The Spartan Show has been enjoying a regular stream of phone-in guests since it started broadcasting, including PlayStation US publisher and developer relations specialist Adam Boyes, who phoned in to say what the husband-and-wife team behind the show was doing was "pretty rad." Eventually, the plan is for The Spartan Show to be a regular feature with reviews, interviews and giveaways; for now, the stream is more a proof-of-concept than anything else, but it's a pretty convincing example of the potential offered by integrated streaming -- and clearly something that Sony didn't anticipate.

And it's proving successful, too; at the time of writing -- after a heroic 15 hours of continuous broadcasting -- nearly 5,000 viewers are watching, contributing to Twitch chat and phoning the show to speak to the hosts. The channel that houses the show is closing in on 200,000 subscribers, too.

Twitch streaming isn't confined to consoles, of course; PC gamers have been doing it for a while now, but in order to stream many games at the best balance between quality and frame rate you need a reasonable degree of technical knowledge. However, more and more games are starting to integrate Twitch streaming directly into their game clients -- the recent free-to-play Diablolike Path of Exile is one, for example, but a perhaps higher profile example is Mojang's sandbox classic Minecraft, which integrated Twitch connectivity with its most recent snapshot update. In other words, it's still being tested and, in Mojang's words, "may be a little buggy," but should include at least basic functionality. Find out more here.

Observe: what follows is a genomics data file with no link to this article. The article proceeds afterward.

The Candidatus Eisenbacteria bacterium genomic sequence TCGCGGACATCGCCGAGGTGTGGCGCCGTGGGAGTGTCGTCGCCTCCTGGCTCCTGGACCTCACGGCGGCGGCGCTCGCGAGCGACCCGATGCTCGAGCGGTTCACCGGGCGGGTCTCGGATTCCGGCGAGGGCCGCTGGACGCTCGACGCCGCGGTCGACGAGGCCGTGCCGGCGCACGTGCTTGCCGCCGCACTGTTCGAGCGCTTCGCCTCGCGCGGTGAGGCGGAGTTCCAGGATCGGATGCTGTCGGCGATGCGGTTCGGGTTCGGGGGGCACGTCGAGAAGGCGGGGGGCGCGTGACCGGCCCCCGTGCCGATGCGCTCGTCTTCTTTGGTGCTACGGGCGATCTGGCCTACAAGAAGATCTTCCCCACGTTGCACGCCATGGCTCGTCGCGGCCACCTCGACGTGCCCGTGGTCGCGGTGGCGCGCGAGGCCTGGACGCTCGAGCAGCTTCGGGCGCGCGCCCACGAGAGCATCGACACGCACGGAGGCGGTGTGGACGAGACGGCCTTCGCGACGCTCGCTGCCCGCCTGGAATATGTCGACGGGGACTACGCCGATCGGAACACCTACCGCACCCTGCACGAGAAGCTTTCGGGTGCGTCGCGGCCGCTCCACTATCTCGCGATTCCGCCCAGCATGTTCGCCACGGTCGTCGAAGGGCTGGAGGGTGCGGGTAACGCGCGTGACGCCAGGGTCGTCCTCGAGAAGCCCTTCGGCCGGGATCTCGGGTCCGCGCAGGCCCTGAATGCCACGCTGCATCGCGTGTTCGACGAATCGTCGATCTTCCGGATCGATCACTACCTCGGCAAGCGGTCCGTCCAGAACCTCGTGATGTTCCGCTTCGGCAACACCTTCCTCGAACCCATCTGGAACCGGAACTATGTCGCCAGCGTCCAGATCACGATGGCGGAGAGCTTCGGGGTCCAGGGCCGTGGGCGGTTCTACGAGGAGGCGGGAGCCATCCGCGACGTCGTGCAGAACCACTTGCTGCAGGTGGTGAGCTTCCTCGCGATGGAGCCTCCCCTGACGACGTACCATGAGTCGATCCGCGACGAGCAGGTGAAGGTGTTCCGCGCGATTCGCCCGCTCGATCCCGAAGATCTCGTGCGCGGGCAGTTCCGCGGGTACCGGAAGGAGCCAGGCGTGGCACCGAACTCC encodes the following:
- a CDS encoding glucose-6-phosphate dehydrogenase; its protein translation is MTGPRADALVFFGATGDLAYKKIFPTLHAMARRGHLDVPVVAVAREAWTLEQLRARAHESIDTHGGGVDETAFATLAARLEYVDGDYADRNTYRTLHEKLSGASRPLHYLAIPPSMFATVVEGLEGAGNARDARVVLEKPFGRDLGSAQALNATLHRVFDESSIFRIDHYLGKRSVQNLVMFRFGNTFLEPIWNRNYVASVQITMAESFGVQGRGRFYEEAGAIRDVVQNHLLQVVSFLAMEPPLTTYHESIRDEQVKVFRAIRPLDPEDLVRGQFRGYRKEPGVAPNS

If you've never got involved with streaming before, it can be a great way to meet new people, discover new games, show off your skills -- and perhaps even enjoy a few minutes of "Internet fame." And, as The Spartan Show is demonstrating, it's a potentially very exciting new means of broadcasting in real-time and interacting with your audience. Why not give it a try for yourself?

Check out The Spartan Show on Twitch, or follow the team on Twitter once they start tweeting.

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Comments 6

  • Avatar for pjedavison #1 pjedavison 3 years ago
    @lonecow I must confess, I'm not all too enamored with it all myself despite what I've written here -- though I do think The Spartan Show is a legitimately cool idea.

    I think it's one of those things that you really have to try for yourself for a protracted period of time to get a good feel for. I just haven't really had the opportunity yet; perhaps my feelings may change when I get my own PS4.